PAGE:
This sensibility builds on I Peter’s understanding of Christians as “aliens and exiles.” It is a way of being in the world but not of the world that is finely expressed in the Letter to Diognetus . The letter was written by a Christian, possibly toward the end of the first century, to Diognetus, a pagan who was curious about the way Christians thought of their place in the world. The author explains:

Though they are residents at home in their own countries, their behavior there is more like that of transients; they take their full part as citizens, but they also submit to anything and everything as if they were aliens. For them, any foreign country is a homeland, and any homeland is a foreign country.

The author goes on to point out that Christians reject certain practices of the Roman world. For instance, they refuse to abort their children or to practice infanticide by exposing their children to the elements, as was common among the Romans. Christians recognize, says the letter writer, that they are viewed as alien, and are not intimidated by that. On the contrary, they rejoice in it. As the soul is to the body, so are Christians to the world. As the Letter to Diognetus puts it, “The soul is captive to the body, yet it holds the body together. So Christians are held captive to the world, and yet they hold the world together.” And that is because they are the bearers of the true story of the world, whether the world wants to know it or not.

The title American Babylon will likely puzzle, and even offend, some readers. There is in America a strong current of Christian patriotism in which “God and country” falls trippingly from the tongue. Indeed, God and country are sometimes conflated in a single allegiance that permits no tension, never mind conflict, between the two.

I have considerable sympathy for Lincoln’s observation that, among the political orders of the earthly city, America is “the last, best, hope of mankind.” Although it was added late to the Pledge of Allegiance, the affirmation that we are a nation “under God” is of great importance. It does not mean that we are God’s chosen nation, and I am uneasy even with Lincoln’s claim that we are an “almost chosen” people. Nor does it mean that we are immune to the temptations and tragedies of all earthly orders. To say that we are a nation under God is to say, first and most importantly, that we are a nation under transcendent judgment. Judgment and promise are inseparable.

People speak of a “critical patriotism,” and certainly patriotism should not be unthinking. But with critical patriotism it sometimes seems that the adjective overwhelms the noun. The result is a contingent devotion¯devotion to one’s country if only one’s country were a different country than it is“-which is no patriotism at all. The noted poet of the early twentieth century, Richard Wilbur, strikes a balance between criticism and devotion when he invokes the memory of those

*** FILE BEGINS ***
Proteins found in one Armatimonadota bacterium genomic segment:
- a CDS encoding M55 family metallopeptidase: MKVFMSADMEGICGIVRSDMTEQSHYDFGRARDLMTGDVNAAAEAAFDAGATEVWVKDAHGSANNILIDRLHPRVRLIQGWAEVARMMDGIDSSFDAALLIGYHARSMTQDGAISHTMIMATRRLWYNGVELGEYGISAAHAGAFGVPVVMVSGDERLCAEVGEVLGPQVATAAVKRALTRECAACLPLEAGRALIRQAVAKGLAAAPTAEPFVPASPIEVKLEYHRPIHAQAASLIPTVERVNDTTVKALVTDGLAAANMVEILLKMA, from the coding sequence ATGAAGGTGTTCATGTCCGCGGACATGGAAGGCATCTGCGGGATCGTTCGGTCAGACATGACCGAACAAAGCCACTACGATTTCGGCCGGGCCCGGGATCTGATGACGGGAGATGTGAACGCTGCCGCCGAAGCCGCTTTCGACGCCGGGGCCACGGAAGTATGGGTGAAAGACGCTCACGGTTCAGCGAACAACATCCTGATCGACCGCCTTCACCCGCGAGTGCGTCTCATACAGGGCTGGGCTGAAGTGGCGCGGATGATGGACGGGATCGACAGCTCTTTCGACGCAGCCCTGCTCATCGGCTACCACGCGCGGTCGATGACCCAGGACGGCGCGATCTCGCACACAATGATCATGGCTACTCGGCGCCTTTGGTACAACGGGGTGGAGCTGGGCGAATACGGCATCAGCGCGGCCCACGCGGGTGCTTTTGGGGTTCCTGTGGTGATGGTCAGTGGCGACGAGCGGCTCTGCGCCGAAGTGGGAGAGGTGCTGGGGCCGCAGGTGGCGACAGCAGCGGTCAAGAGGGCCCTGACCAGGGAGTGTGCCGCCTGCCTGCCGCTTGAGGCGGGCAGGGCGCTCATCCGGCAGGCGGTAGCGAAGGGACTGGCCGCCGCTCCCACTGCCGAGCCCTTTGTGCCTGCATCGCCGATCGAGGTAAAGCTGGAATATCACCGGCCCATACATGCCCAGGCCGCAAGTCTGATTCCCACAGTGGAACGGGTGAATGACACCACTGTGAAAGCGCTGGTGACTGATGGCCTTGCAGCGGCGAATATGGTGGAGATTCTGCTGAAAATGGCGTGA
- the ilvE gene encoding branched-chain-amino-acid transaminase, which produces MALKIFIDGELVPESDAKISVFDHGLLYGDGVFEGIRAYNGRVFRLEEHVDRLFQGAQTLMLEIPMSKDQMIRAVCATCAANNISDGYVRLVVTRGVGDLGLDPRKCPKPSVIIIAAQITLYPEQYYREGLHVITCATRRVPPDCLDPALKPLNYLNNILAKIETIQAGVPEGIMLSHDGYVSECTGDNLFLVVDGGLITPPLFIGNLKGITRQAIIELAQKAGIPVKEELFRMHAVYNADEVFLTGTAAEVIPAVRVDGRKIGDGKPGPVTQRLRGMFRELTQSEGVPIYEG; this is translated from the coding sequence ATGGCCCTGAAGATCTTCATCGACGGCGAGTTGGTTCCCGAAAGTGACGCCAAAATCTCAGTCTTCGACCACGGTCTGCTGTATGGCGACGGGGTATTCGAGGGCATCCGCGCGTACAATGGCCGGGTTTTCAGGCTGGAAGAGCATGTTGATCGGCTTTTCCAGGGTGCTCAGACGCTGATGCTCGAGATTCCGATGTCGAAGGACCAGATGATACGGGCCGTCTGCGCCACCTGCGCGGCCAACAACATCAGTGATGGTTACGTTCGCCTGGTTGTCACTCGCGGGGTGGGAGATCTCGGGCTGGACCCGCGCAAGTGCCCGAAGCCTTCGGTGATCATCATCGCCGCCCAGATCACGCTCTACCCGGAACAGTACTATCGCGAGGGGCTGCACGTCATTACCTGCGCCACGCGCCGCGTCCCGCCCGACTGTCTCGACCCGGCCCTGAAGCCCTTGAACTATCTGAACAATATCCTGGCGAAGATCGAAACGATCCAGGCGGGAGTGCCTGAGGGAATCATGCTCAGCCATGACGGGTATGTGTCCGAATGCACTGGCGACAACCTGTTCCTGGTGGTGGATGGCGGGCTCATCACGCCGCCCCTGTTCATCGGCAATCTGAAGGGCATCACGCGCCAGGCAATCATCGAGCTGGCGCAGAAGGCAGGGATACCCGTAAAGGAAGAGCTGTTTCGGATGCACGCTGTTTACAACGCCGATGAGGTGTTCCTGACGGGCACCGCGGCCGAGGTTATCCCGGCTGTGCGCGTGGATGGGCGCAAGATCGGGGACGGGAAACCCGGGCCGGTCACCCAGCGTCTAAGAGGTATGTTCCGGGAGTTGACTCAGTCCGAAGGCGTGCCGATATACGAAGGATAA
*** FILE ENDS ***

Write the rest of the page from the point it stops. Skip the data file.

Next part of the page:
Whose minds went dark at the edge of a field,

In the muck of a trench, on the beachhead sand,

In a blast amidships, a burst in the air . . .

Grieve for the ways in which we betrayed them,

How we robbed their graves of a reason to die:

The tribes pushed west, and the treaties broken,

The image of God on the auction block,

The Immigrant scorned, and the striker beaten.

The vote denied to liberty’s daughters.


From all that has shamed us, what can we salvage?

Be proud at least that we know we were wrong,

That we need not lie, that our books are open,

Praise to this land for our power to change it,

To confess our misdoings, to mend what we can,

To learn what we mean and make it the law,

To become what we said we were going to be .

But even such critical patriotism, rightly understood, does not relax for a moment the keen awareness that our true patria is not yet. For those whose primary allegiance is to the City of God, every foreign country is a homeland and every homeland a foreign country. America is our homeland, and, as the prophet Jeremiah says, its welfare is our welfare. America is also¯and history testifies that this is too easily forgotten¯a foreign country. Like every political configuration of the earthly city, America, too, is Babylon. It is, for better and worse, the place of our pilgrimage through time toward home. Until we reach that destination, which I expect is no time soon, we cannot help but join the writer of Psalm 137 in mixing our tears with the singing of the songs of Zion in a foreign land.


Drawing the Line ” by Richard John Neuhaus

Living Between the Now and the Not Yet ” by Richard John Neuhaus

Babylon: Then and Now ” by Richard John Neuhaus